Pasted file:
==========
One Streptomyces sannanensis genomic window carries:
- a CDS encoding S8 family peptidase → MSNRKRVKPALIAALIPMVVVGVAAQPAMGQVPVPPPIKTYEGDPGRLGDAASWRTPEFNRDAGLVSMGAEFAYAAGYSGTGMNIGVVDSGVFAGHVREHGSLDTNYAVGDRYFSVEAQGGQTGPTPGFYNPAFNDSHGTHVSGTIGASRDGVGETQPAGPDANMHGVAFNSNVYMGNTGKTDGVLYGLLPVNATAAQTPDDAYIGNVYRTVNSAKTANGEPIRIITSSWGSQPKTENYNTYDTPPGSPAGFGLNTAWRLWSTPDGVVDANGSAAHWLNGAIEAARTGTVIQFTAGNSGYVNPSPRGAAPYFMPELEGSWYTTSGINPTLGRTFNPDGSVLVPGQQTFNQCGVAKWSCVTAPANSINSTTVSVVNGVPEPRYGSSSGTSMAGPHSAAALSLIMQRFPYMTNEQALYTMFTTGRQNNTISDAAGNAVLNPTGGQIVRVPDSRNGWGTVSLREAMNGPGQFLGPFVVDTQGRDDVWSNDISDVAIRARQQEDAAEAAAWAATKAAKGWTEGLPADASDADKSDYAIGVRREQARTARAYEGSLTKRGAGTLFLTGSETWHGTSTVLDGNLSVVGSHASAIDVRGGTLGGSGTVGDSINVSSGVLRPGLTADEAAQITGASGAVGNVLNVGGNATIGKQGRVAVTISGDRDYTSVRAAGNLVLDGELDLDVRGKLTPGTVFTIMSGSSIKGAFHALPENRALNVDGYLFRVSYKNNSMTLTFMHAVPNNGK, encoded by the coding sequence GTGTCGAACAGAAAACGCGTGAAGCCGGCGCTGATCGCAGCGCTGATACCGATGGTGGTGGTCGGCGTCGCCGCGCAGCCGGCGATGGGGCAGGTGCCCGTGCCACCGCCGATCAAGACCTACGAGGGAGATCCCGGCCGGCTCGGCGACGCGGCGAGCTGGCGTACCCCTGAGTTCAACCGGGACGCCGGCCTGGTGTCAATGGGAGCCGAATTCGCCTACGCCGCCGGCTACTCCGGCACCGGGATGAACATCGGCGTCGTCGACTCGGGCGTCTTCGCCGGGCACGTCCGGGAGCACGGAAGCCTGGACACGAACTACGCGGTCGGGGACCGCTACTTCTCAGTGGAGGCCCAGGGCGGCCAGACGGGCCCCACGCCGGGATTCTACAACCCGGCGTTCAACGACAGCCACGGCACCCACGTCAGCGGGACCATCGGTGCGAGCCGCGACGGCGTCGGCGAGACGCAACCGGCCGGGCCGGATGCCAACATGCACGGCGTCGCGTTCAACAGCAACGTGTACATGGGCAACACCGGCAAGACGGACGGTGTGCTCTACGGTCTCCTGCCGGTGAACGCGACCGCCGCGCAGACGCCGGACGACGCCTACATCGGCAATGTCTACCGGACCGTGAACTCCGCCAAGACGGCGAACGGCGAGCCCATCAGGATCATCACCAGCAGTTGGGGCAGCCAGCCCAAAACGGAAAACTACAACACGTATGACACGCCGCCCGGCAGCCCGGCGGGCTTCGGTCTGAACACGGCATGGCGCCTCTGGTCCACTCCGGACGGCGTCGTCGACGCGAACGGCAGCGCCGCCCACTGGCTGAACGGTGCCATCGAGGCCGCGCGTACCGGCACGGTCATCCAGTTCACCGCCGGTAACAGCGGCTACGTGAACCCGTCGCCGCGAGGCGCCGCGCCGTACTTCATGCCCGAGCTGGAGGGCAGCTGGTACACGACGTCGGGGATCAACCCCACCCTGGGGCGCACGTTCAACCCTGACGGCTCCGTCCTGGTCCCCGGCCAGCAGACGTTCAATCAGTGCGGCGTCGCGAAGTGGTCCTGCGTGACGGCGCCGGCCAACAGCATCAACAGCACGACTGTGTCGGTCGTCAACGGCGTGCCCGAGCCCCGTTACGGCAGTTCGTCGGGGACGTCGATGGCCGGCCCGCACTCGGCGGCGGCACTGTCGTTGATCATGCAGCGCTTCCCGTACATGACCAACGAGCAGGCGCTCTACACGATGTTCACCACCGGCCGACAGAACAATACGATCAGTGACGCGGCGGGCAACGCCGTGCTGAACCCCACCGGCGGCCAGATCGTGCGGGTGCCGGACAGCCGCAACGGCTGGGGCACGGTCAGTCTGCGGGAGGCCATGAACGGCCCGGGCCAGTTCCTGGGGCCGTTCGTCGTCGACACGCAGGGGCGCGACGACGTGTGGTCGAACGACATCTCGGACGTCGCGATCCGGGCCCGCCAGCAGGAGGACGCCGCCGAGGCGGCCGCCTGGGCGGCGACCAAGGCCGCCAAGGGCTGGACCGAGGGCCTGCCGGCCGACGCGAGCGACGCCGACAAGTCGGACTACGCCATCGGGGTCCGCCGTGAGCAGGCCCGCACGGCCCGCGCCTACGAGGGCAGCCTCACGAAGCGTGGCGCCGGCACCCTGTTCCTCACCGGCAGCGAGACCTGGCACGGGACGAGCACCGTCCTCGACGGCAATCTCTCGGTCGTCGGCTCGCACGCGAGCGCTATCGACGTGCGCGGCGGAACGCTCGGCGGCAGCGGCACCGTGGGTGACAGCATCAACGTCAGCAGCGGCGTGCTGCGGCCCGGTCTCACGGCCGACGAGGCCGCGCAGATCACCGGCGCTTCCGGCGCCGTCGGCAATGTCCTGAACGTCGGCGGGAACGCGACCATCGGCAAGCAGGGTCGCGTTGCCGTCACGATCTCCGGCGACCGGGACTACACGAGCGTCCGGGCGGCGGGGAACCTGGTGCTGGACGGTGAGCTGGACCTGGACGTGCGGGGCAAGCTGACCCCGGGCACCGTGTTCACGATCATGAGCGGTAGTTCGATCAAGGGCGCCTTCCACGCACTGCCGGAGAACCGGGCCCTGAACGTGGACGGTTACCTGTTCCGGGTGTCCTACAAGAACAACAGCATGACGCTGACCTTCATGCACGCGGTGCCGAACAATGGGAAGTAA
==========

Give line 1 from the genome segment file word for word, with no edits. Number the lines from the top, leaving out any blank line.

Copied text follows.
One Streptomyces sannanensis genomic window carries: